“The situation has impacted me personally. We can’t forget slavery. It wasn’t a Harbour Master boat ride here to the Caribbean. We were kidnapped from our homeland to come here.
“Malcom X said it best: ‘You cannot love the root of a tree and hate the tree’. If you see somebody continuously chopping down the branches of your tree I would say it’s your duty to save that tree,” Yearwood said.
Chutney soca star Raymond Ramnarine also voiced his hurt over the incident and the global effect it is having on peoples of all races. Ramnarine and his band Dil-e-Nadan championed the “Say No To Racisim” campaign during Carnival 2020.
“I feel exhausted... hurt... sad. It hurts every time I look at the video of George Floyd being knelt on. But again, it reminds me of how we here at home should never ever find a place in society or in our hearts to embrace racism. All the world wants peace and equality for all,” Ramnarine told the Express via WhatsApp.
Change must start right here in T&T
Manwarren, however, says to begin to affect that global change we must first have uncomfortable conversations right here in T&T.
“Many people over the years have been woke about black oppression in the context of USA and fully dunce about how it operates on the ground here. Many people have also conflated the black American experience with being black in Trinidad which is a whole more nuanced complicated discussion.
“This is an opportunity for us to begin that conversation here as difficult as it may be. An opportunity for us to begin to consider yes there is inequity and inequality and systemic racism and endemic racism and inherent racism and to begin to have that conversation,” Manwarren said.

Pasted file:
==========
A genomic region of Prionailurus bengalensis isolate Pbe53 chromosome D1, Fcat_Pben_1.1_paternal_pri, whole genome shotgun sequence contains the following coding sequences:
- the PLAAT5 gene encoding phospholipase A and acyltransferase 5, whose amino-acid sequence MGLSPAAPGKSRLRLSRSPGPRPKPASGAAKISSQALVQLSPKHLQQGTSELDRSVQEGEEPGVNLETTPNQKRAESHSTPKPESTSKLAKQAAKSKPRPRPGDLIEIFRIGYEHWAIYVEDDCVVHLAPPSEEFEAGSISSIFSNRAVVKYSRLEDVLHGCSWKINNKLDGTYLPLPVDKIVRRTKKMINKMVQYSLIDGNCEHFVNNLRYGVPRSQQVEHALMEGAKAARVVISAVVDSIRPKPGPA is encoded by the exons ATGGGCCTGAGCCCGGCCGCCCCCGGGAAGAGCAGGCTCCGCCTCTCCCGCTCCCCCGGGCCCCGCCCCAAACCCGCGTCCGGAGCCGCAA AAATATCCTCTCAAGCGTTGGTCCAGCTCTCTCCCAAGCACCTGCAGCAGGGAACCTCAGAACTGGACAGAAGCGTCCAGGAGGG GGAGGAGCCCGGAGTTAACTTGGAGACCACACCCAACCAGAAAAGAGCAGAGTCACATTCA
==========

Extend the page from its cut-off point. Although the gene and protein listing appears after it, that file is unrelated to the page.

Earlier this week hundreds of nationals expressed their disgust over prejudiced and insensitive comments from local business heads speaking against the BLM movement and instead pushing an “All Lives Matter” narrative.
Manwarren commented on the explosive exchange saying “some people step right into it and it completely blew up in their faces and some other people revealed their true colours as to how they really feel about particular groups of people.”
Still, he insists, the discussion must be had in order to be understood in the context of T&T’s society.
“We can’t mix it up with Black Lives Matter at all. What we have to do is take a stick of fire from that and take the time to really examine what our issues on the ground are and challenge them within self, within ones groups and how we react with each other,” Manwarren said.
Crosby said she is ready to take up that challenge by using all her forums to start those meaningful discussions.
“I am blessed that I have a voice on radio, on an urban station that targets 15- to 35-year-olds. I’ve been trying to do what I can to help make a better Trinidad and Tobago to leave for our kids and grandkids.
“On radio I try to reach as much youths as possible. They are the ones who have to bring change and continue to educate themselves. And when I say education I don’t mean you have to go back to school, but just read and give yourself inspiration to be a better person and to want better for you and your family and your country.
“We all need to do better, nobody is better than the other; I can be a better wife, a better mentor, a better comedian, a better activist. It starts within you,” Crosby concluded.